Search for World Trade Center Remains to Resume

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The state's redevelopment agency signed off Friday on a scaled-back Sept. 11 memorial with a list of victims' names to be displayed at street level and less underground space for a museum.

The board of the Lower Manhattan Development Corp. moved forward with a developer's proposal to cut costs for the memorial complex, which would take up half of the 16-acre World Trade Center site, including a plaza with oak trees, twin reflecting pools with waterfalls marking the destroyed towers and a below-ground museum.

The board agreed to proceed with environmental and historic reviews of the memorial plans.

Gov. George Pataki and Mayor Michael Bloomberg ordered a redesign of the "Reflecting Absence" memorial after contractors estimated in May that it could cost close to $1 billion to build. The developer, Frank Sciame, said this version would cost $510 million, although an additional $100 million or so in costs to make the site buildable were taken out of the budget and transferred to the government agency that owns the trade center site.

The decision to move the names of the nearly 3,000 people killed in the 2001 terrorist attacks above ground was a major victory for Sept. 11 family members who had said they didn't want to go underground to mourn their loved ones. It was a defeat for memorial architect Michael Arad, who had argued that mourners could have a peaceful space below ground to view names surrounding the reflecting pools.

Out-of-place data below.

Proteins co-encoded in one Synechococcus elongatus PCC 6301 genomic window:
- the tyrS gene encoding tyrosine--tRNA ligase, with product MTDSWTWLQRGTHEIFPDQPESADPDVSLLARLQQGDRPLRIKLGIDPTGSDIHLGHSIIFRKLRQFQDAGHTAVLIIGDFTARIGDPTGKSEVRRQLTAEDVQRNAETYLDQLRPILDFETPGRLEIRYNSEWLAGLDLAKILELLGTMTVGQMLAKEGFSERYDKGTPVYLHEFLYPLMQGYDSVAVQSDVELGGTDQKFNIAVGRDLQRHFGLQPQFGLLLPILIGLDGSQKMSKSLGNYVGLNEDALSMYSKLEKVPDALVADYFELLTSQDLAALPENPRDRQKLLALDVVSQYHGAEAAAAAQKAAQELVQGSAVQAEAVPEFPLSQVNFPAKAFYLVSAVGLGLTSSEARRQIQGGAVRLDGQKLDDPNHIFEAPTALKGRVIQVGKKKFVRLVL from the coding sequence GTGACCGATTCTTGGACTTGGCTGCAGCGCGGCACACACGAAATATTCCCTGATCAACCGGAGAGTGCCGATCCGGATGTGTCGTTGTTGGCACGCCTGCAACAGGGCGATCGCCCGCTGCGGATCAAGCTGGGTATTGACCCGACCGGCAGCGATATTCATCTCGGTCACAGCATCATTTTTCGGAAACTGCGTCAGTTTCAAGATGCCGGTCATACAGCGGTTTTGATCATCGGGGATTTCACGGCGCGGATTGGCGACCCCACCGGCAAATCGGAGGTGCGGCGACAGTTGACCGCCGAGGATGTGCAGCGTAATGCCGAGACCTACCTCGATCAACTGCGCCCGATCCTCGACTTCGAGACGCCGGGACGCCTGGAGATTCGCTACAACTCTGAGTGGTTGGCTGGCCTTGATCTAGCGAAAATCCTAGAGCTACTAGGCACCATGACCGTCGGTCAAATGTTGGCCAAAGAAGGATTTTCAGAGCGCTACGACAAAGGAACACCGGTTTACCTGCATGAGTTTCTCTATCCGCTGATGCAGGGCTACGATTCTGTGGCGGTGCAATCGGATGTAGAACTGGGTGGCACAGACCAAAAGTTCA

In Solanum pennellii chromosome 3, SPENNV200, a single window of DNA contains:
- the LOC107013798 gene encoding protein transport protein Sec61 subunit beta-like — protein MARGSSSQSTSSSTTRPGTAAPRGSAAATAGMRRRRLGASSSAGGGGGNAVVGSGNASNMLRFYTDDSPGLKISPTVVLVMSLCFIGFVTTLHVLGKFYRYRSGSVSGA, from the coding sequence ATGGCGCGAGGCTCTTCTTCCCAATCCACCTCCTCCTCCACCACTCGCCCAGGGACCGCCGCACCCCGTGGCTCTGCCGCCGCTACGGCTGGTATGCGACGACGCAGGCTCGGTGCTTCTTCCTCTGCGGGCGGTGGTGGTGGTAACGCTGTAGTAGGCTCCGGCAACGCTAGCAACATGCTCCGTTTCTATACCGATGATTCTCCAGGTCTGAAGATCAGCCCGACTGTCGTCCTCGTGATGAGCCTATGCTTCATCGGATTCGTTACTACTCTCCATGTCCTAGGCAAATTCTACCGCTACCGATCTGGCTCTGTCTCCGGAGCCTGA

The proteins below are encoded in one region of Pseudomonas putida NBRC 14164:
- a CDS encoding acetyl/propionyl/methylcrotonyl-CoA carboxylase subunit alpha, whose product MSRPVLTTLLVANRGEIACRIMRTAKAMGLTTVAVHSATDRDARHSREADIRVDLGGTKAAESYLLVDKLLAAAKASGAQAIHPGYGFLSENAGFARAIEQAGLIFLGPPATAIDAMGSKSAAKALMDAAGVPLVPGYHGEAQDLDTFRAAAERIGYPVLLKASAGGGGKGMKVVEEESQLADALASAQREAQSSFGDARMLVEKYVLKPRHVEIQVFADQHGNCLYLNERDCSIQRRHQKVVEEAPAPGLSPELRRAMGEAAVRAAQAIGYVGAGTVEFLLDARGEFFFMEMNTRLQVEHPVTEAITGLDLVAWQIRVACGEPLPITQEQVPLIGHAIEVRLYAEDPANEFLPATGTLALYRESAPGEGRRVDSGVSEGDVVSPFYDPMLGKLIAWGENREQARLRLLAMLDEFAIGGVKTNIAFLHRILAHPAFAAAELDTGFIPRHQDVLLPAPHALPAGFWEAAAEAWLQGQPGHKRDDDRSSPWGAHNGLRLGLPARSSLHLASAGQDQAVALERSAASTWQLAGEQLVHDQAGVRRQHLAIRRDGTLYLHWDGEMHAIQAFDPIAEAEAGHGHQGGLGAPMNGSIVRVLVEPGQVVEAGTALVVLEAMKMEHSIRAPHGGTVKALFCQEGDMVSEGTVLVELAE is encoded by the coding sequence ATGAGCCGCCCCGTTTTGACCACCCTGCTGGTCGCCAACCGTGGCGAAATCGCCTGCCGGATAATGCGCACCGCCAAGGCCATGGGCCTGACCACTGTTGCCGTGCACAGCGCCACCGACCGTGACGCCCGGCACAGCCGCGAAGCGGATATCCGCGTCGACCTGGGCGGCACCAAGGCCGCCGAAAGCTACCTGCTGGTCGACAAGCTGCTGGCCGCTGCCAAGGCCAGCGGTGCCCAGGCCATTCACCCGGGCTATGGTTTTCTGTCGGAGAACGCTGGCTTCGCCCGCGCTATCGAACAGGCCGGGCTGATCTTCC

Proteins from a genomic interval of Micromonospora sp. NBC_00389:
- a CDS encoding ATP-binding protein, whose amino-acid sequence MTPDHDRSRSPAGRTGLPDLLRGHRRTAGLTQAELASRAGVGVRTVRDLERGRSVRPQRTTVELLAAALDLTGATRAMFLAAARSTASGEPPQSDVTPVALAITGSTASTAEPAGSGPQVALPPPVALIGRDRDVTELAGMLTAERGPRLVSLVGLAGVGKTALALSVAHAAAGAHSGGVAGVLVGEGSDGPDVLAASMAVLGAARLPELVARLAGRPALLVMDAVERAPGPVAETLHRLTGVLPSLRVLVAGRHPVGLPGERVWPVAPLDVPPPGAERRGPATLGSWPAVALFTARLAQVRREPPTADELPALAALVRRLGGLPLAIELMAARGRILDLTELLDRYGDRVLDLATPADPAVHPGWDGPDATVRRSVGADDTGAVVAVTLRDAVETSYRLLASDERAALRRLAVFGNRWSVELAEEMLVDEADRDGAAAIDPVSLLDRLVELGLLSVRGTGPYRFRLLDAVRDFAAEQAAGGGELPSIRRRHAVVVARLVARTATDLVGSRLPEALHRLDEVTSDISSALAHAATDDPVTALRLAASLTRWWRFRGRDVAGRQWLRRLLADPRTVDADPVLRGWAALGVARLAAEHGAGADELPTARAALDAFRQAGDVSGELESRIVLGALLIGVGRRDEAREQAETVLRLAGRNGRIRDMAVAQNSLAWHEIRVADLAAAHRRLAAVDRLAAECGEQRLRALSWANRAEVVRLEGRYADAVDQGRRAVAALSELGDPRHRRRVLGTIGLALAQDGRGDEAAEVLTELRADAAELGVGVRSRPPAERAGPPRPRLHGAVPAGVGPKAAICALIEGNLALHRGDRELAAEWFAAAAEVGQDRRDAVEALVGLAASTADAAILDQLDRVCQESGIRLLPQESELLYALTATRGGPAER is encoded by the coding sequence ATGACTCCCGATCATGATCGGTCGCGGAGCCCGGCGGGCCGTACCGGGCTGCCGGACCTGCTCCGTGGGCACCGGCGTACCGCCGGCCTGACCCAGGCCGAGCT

But some family members said they still couldn't support the design until other changes are made, including a commitment to group the names of the dead with those that they worked with or died with. Arad had favored listing the victims randomly, and state officials haven't said they would change that plan.

At their meeting Friday, the board said it would not address the issue of how the names will be listed; LMDC President Stefan Pryor declined to comment.

"If they are listed inappropriately, the fact that they moved them above ground isn't meaningful," said Edith Lutnick, whose brother was killed in the attack.

The new design changes also don't address where thousands of unidentified remains of victims will be stored or whether large-scale artifacts like the surviving steel facade of the trade center would be displayed. Families suggested that fundraising would be problematic without the changes.

A nonprofit foundation in charge of fundraising has raised $131 million so far; the head of the World Trade Center Memorial Foundation resigned in May amid the criticism. Fundraising was suspended, although the foundation is poised to launch a national advertising campaign next week. The LMDC has committed up to $250 million of the construction budget.

The agency received more than 1,000 public comments on the memorial since the new design was announced last week. Pryor said that 80 percent of the public comments supported the latest changes.

"It's reasonable to conclude that the fundamental design recommendations have been well received," Pryor said, adding that only about 3 percent of the people who voiced their opinions objected to limiting the underground space.

If construction remains on schedule, the memorial will open by the eighth anniversary of the attacks — Sept. 11, 2009.